you too.


go out.

joj. Hoid. huid, not in such haftell H. Wil. I love to dine at two. tient not only alive, but in a fair way to reperhaps I may have a mind firft to look at

of I hate to dine till war.

cover. He did recover and is, I believe, H. Wil. For your sake I can dine an

now living H. Wil. With all my heart-(turns hour later.

Query --What efect may yeast have in round.)

the yellow fever, introduced in as great

Fof. To oblige you I would dine an Fof. The outside is well enough—but | hour earlier.

quantities as the stomach will bear, and who will answer for the inside ?

H. Wil. Then at three

freely administered to the bowels by clys. H. Wil. That you'll find out after the 70f: Agreed. wedding.

H. Wil. After dinner I take a nap.

Every 'brewer and distiller knows that

the fixed air contained in yeast will speediJof. A clear bargain, my father says, Jof. And I take an airing.

ly kill a inan whose head is held over a velprevents quarrels--suppose we agree to tell H. IVil. Without me?

(el containing a quantity of ycast or ferour faults to one another, and then try if 70f: I cannot take your bed in my menting liquor. The same principle prewe can be friends ? carriage.

vents the putrefaction of meat, not only H. Wil. With all my heart.

H. Wil. But suppose I don't sleep? prevents the generation of maggots, but the Fof. Well, do you begin.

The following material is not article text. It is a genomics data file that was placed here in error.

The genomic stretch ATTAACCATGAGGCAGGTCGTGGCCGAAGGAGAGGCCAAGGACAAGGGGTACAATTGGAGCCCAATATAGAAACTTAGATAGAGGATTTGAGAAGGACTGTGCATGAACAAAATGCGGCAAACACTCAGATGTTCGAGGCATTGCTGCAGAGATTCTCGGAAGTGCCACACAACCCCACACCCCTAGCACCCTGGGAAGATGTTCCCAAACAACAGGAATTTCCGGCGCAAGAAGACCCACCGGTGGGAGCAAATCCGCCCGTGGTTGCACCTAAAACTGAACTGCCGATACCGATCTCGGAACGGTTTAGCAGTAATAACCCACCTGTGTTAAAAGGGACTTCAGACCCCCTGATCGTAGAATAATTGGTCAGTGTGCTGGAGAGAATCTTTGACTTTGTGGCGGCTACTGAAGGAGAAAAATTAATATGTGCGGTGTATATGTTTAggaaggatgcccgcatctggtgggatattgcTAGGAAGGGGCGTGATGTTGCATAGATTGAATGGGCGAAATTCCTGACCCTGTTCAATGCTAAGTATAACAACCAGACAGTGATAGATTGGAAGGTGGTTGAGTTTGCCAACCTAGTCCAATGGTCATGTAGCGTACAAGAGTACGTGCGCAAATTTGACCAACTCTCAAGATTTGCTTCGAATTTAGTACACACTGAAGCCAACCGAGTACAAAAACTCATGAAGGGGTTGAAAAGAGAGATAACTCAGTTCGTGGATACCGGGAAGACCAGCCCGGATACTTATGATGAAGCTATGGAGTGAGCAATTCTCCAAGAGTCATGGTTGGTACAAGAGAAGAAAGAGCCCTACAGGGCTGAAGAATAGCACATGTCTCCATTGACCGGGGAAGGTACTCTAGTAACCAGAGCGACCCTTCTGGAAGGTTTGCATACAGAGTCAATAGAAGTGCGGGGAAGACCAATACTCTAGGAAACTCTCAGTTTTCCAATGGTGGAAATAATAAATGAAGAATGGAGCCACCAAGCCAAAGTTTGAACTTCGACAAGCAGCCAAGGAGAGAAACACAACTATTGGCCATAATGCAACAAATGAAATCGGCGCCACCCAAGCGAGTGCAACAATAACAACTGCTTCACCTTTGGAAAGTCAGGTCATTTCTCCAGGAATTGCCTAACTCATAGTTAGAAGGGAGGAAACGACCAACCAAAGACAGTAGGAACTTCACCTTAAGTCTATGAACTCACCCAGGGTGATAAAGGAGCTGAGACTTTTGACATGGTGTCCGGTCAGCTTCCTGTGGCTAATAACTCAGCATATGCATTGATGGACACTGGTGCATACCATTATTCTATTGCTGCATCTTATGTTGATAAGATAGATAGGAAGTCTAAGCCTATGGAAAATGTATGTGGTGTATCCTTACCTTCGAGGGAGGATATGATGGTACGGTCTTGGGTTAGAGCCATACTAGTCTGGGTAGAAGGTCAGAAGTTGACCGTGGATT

Fof. Then I don't

previous Itage of putrefaction. If then the H. Wil. First, I am hot-headed and H. Wil. In the evening I go to the

fixed air contained in yeast or fermenting club.

liquors, checks putrefaction in animal suba passionate. 7of. That may be cured by good tem

Ff. And I invite company.

stance deprived of life, will it not check per on my pari.

il. Wil. Company that I don't know?

the tendency to putrefaction that exists in

the human frame when seized by a putrid H. Wil. I am careless.

Fof. I cannot afk

your club into

my disease ? Jof. That will be cured when you aparıment.

I am not a physician, nor is it probable have a wife to look afier.

H. Wil. Then I shall stay at home I shall ever have an opportunity of trying H. Wil. I am vain.

Fof. And I shall have no company

effeets of yeast upon the scourge of our bui those whom you invite.

Seaport towns. The above reasoning upJof. That you must only be of me.

on ihe subject seems to me fair, the

pracH. Wil. I shall be vainer than ever,

rice in disorders less destructive than the it I win you for my wife.

yellow fever has been successful, and as the

From the National Intelligencer. Fos. Well, that I'll forgive-proceed.

medicine is easily obtained, I wish it may H. Wil. That is all.

SOME years ago, a clergyman in Eng.

have a trial and prove equally successful in Fof. Oh, then you may be endured.

land, who to the duties of his station added yellow fevers. H. Wil. I hope fo—and now its your

the benevolent task of affiling his parish. turn to tell your faults.

oners in the capacity of physician, hap. 7of. I have none. pened to have a number of them ill with

From the New Bedford Courier. malignant fevers. One day !pon visiting H. Wil. None at all ?

MURIATE AND SULPHATE OF SODA MANa patient to whom bark and other usual 7of. Girls have no faulis before mar. medicines had been administered without


efice, and of whose recovery there was no H. IVil. And after marriage ? hopes.) the curate observed a veslel of yeast AT Dennis, in the coun!y of Barnila